Due to ongoing issues with fuel supply in the UK, there have been concerns about potential delays in the delivery of drug supplies to pharmacies across all 4 nations. However, the Royal Pharmaceutical Society has made assurances that deliveries of essential medication are continuing as usual to pharmacies. If you're taking medication for your Parkinson's, we recommend waiting until you have used up your existing supply before getting a new one.
If you are having any difficulty with renewing your medication, please get in touch with our helpline, who will be able to advise you further, on 0808 800 0303.
What is apomorphine?
Apomorphine is a strong type of liquid Parkinson's drug. It is part of the class (category) of drugs called dopamine agonists.
Dopamine agonists work by tricking your brain into thinking they are dopamine. This reduces your symptoms. Apomorphine does not contain morphine.
When is apomorphine prescribed?
Apomorphine is often used when pills or capsules no longer work well enough to control Parkinson's symptoms on their own.
Apomorphine can be used alone, but is often prescribed with levodopa medication to help it work better.
Your specialist or Parkinson’s nurse may suggest trying it if you experience:
- sudden and unpredictable changes in
- your symptoms
- twisting movements in your muscles known as dyskinesia
- difficulties swallowing pills and capsules
- ‘off’ periods that aren’t controlled by other Parkinson’s medication
‘On/off’ refers to movement fluctuations, usually caused by levodopa medication ‘wearing off’ before your next dose is due. ‘On’ is when your symptoms are controlled and when you feel at your most capable. Being ‘off’ is when your Parkinson’s symptoms come back and affect you the most. Some people have described this as like a light switch being turned on and off, or going up and down like a yo-yo.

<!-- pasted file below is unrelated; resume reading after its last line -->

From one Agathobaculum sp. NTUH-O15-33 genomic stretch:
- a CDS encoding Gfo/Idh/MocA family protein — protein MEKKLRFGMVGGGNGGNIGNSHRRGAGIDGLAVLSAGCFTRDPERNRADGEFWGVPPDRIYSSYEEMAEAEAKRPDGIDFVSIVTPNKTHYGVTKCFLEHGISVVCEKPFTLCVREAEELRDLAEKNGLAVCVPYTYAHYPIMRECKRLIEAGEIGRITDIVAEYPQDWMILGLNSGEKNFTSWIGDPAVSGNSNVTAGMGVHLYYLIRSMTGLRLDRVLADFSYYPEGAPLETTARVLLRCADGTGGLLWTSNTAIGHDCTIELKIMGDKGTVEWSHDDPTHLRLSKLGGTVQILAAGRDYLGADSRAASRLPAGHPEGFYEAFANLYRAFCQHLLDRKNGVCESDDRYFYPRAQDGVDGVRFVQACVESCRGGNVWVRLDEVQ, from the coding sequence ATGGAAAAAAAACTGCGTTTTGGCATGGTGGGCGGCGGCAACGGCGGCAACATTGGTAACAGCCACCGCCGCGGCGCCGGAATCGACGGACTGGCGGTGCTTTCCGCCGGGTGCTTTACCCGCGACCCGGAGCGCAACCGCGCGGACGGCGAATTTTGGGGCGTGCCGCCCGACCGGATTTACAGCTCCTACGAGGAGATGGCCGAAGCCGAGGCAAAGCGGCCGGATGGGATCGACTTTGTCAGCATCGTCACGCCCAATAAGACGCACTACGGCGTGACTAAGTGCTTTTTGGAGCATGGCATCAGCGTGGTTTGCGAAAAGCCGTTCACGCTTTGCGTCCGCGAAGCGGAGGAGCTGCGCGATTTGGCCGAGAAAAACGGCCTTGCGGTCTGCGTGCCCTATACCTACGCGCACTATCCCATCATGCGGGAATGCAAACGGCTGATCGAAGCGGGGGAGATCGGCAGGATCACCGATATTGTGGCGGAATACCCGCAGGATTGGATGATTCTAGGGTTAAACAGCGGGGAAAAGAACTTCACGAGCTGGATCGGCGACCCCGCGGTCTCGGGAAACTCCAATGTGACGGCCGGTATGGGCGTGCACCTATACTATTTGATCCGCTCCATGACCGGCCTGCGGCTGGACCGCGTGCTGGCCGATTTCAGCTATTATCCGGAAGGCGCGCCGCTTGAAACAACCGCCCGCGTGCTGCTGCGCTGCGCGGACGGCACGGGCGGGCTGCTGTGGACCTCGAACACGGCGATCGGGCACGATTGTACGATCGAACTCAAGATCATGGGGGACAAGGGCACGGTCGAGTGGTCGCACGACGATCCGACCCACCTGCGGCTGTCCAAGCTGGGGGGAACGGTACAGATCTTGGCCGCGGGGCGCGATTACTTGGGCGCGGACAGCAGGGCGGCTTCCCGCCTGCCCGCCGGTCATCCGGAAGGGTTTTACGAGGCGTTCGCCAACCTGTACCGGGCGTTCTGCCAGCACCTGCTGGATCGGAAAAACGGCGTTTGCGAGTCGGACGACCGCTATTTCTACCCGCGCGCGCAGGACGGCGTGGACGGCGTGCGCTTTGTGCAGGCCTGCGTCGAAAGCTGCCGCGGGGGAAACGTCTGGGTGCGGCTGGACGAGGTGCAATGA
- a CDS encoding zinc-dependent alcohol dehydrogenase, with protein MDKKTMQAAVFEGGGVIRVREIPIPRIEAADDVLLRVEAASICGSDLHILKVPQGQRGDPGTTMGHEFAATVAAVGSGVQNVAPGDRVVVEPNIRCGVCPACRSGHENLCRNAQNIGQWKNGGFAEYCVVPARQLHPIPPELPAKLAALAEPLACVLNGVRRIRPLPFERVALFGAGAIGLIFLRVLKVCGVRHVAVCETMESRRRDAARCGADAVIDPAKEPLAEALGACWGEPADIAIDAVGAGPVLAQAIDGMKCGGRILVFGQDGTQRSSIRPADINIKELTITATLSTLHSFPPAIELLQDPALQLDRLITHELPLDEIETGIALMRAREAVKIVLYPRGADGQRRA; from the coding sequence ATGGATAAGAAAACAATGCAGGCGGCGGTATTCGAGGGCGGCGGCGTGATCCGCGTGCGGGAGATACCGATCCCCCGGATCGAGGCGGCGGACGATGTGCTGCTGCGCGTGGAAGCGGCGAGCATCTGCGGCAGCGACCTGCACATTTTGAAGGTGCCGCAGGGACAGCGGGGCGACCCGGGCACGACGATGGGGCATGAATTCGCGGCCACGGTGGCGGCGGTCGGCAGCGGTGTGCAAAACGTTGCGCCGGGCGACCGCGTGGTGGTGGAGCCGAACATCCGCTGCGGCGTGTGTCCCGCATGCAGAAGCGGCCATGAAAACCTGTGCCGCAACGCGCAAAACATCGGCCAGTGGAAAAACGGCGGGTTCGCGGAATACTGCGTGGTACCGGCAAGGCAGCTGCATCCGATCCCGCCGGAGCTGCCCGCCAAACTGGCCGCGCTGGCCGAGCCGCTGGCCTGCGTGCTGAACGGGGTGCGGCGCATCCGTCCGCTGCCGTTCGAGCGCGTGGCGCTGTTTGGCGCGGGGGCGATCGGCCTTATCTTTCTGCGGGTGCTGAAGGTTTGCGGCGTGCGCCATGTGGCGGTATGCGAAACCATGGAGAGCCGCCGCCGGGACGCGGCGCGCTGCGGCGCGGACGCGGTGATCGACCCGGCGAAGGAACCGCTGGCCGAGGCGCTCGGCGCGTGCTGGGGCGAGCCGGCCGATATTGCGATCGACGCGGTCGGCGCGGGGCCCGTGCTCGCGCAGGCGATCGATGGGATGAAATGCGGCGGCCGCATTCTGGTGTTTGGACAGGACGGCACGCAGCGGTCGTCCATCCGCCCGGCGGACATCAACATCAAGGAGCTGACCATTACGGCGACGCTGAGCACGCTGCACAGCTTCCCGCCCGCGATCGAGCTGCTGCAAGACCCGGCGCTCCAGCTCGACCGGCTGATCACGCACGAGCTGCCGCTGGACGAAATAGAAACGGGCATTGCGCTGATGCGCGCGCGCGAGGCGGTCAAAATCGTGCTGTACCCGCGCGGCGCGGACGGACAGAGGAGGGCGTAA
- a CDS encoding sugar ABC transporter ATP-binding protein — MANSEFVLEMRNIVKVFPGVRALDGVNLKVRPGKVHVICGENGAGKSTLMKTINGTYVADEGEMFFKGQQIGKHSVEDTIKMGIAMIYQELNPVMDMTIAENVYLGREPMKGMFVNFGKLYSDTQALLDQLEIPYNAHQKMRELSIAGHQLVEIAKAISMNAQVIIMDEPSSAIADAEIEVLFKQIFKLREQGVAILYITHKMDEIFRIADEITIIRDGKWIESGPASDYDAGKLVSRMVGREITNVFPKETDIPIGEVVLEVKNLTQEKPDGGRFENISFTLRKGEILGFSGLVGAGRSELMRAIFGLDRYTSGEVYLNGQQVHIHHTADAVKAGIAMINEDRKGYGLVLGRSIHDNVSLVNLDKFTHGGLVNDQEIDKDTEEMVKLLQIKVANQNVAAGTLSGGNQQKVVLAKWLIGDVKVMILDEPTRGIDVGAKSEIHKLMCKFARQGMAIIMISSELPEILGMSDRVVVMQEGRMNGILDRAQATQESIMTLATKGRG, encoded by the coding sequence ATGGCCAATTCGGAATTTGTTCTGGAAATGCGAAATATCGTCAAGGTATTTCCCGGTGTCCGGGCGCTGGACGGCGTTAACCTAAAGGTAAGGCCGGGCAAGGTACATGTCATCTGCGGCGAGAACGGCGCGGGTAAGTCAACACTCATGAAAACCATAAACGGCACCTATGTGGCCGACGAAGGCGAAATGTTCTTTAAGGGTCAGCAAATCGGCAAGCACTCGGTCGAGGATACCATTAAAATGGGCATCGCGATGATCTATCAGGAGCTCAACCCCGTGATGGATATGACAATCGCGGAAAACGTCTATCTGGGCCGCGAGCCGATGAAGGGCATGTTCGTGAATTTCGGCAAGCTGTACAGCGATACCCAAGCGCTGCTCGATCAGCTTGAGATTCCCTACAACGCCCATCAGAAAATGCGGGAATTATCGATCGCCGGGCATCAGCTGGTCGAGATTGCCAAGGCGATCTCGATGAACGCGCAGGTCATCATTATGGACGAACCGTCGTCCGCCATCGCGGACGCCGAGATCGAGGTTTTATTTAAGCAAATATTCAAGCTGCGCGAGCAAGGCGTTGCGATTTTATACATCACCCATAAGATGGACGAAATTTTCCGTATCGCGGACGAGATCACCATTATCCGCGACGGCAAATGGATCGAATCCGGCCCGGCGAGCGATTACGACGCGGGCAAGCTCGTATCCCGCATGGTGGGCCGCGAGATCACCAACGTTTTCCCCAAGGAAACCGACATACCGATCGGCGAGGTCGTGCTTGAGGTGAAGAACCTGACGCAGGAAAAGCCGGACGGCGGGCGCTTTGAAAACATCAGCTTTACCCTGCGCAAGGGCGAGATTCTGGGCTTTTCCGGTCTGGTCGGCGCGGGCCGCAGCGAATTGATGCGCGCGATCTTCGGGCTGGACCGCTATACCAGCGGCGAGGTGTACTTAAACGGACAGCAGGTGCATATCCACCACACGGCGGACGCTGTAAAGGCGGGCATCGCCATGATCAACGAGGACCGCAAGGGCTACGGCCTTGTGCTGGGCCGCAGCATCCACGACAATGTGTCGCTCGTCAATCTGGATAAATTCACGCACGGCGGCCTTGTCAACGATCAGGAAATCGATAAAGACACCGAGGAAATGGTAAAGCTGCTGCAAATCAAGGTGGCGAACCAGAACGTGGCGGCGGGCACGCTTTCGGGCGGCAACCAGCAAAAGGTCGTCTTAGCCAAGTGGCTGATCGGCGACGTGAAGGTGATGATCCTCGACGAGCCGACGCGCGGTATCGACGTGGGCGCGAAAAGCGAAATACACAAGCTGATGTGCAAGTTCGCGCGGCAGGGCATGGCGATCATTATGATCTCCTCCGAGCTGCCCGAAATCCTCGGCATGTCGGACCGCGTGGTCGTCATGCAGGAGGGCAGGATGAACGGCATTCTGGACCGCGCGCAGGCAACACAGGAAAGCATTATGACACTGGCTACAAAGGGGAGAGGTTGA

Apomorphine can be taken in different ways.
All methods below deliver the drug through a fine needle. It is inserted into the fatty layer under the skin around the lower abdomen, or outside part of your thigh. This is called a subcutaneous injection. It is not an injection given into a vein.
Each pen injects apomorphine just under the skin. The injection can be repeated several times a day, whenever you need it. But there should be at least one hour between injections.
It's a ready-loaded, multi-dose, disposable pen. It holds 30mg apomorphine, and you can turn the dial to adjust the dose you need.
D-mine pen and cartridge
You load the cartridge into the pen before you use it to get your injection of apomorphine.
Infusion and pump
If you have so many ‘off’ periods that you need more than seven to 10 injections a day, you might be given a syringe driver. This is a small pump that works with batteries. It can give boosters of apomorphine to control your symptoms.
If you use a pump, you can carry it in your pocket or a small pouch. The drug company can provide a pouch with an elasticated belt free of charge.
The pump delivers a continuous dose from a syringe.